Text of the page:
What a boy and his grandma can teach

So after a month Ma boarded a plane to Dubai. The one who was most upset at her going was Jaden, and I understand. After all he had grown extremely fond of her and was ecstatic to have her in his li'l boy life. Anyway we hope to see Ma soon in December.

When someone who you love leaves, its heartbreaking. Life at least for some time won't seem like the way it was. The reason's pretty simple. The relationship we form with people who we love sears into our being. The connect is emotional, deeply psychological. The result is a certain 'pattern' that we get so used to. Like having them be with us, do things with us, and so on. When that 'sweet' pattern is rustled, we balk. We protest. Sometimes even refuse to accept the changed scene. To put it simply, we miss those times that have now changed.

I've wondered if we ever 'miss' marketers. Has there been a time where a 'changed scene' has gotten you wistfully think about the store you had to move away from, because you had to relocate? If the answer's yes, chances are you loved going into that store, talk to people there and engage in what would have been more than 'plain' commerce. And now that you've moved, the pattern's broken, so you miss it.

With so much hoopla around analytics and what it can do to business, marketers seemed to have missed out on what matters at the front end. Connects with consumers at an emotional level. Piloted exclusively by great personnel at the store. Sure, that ain't enough to ensure business success, but it sure is at the heart of a 'connect' that ensures store loyalty, and wistful nostalgia should the consumer have to move elsewhere.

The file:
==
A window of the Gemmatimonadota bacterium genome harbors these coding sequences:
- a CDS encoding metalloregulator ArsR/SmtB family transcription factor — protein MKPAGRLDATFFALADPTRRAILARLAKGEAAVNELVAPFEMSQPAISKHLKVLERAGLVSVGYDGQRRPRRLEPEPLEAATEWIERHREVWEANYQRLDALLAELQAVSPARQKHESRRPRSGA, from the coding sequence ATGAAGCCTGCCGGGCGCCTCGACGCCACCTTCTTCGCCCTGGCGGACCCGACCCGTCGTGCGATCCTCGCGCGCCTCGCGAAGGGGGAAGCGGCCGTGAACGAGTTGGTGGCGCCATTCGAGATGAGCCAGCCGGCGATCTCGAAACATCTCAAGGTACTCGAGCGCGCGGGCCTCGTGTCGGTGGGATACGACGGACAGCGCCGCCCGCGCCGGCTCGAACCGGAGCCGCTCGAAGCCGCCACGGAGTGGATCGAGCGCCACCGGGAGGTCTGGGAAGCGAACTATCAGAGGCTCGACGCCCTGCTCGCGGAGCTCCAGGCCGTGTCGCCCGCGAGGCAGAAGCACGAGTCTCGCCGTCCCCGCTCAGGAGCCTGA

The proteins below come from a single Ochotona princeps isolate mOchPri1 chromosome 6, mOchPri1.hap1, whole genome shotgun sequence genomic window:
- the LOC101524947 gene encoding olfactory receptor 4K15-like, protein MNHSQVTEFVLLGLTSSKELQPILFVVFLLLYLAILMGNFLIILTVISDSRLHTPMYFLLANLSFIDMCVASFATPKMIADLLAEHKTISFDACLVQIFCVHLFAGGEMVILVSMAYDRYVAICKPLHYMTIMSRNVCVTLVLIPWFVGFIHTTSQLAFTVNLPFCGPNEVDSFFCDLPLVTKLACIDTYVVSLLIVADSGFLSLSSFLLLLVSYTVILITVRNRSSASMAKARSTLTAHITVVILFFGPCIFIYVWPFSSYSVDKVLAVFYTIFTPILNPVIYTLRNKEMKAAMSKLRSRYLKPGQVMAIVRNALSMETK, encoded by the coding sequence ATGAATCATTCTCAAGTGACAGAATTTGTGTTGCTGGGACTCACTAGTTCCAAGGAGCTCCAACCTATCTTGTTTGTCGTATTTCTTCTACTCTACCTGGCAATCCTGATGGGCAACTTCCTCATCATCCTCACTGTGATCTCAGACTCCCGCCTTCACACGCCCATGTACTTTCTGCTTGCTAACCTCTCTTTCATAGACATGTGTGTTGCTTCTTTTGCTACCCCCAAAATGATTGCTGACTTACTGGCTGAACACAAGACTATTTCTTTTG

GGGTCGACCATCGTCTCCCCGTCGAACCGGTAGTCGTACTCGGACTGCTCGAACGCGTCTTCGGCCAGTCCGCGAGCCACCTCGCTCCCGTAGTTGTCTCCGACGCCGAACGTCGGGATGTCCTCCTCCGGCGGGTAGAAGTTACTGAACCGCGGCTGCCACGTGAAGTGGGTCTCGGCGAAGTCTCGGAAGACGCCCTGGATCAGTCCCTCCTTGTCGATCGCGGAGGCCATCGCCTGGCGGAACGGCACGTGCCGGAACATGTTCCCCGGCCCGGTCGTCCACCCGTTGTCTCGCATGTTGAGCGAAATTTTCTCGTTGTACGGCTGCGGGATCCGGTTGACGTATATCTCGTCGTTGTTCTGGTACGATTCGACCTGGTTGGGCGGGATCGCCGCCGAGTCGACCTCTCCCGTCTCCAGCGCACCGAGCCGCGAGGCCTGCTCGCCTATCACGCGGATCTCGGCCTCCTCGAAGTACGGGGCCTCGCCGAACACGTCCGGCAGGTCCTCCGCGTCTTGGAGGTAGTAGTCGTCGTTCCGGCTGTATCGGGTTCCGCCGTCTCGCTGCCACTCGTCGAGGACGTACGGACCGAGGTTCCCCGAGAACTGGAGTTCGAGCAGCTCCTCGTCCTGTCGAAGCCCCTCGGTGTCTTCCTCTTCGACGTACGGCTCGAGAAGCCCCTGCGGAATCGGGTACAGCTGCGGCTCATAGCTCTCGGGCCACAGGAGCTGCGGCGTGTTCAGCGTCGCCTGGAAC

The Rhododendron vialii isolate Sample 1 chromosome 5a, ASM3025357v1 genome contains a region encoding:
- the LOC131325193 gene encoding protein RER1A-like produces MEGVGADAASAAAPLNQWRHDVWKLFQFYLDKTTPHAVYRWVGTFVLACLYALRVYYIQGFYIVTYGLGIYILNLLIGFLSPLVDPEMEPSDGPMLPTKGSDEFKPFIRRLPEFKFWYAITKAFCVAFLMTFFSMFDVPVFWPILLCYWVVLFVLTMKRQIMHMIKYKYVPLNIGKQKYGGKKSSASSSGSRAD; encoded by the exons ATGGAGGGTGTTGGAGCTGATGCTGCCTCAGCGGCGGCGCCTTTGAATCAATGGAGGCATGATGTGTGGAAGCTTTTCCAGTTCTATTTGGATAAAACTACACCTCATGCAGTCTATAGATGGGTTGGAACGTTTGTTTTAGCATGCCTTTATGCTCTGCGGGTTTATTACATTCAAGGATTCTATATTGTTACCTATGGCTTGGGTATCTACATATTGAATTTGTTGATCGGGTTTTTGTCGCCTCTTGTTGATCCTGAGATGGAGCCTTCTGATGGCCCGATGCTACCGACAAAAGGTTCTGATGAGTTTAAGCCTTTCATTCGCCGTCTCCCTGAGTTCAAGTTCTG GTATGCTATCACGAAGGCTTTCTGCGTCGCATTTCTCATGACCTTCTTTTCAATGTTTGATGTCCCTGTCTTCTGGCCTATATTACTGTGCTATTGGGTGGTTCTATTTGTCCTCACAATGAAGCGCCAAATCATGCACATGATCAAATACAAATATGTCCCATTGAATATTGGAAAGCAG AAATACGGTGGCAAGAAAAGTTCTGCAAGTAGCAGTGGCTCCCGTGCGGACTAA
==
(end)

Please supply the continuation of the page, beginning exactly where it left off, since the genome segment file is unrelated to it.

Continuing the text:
Ma had to go. Jaden had to stay. It was natural heartbreak followed. My word? There's a lesson in there for business.


Asha said…
Wonderful thought Professor, the marketer in you is always awake.

But- what if there are grandchildren (or customers), who are indifferent to who comes or goes, as long as their needs are met. Is this a boon or doom to marketers?
Ray Titus said…

Sure there will be ones (as people and as consumers) that transact purely on functional and economic lines. That is, what do they get vis-a-vis what they pay.

Marketers will have a tough time keeping their loyalty. They will have to work doubly hard at the price-quality relationship. Then again, combining that with a dose of emotion will make it a 'killer' combination. Something no consumer can resist. Guess why Wal-Mart's as big as countries?

About how grandmas will take to such 'tansacting' grandchildren, I guess they will be hurt.

What can they do? Continue with the love they provide and ask for nothing in return. Someday, hopefully the kid will see what that's worth.
Soumya said…
Hi ,

I also believe that good memories can also drag you back to shops places and people whom you have left and moved on long ago..
Like for example a coffee shop where friends used to meet, its not necessary that the coffee shop had served the best coffee in town or not ...

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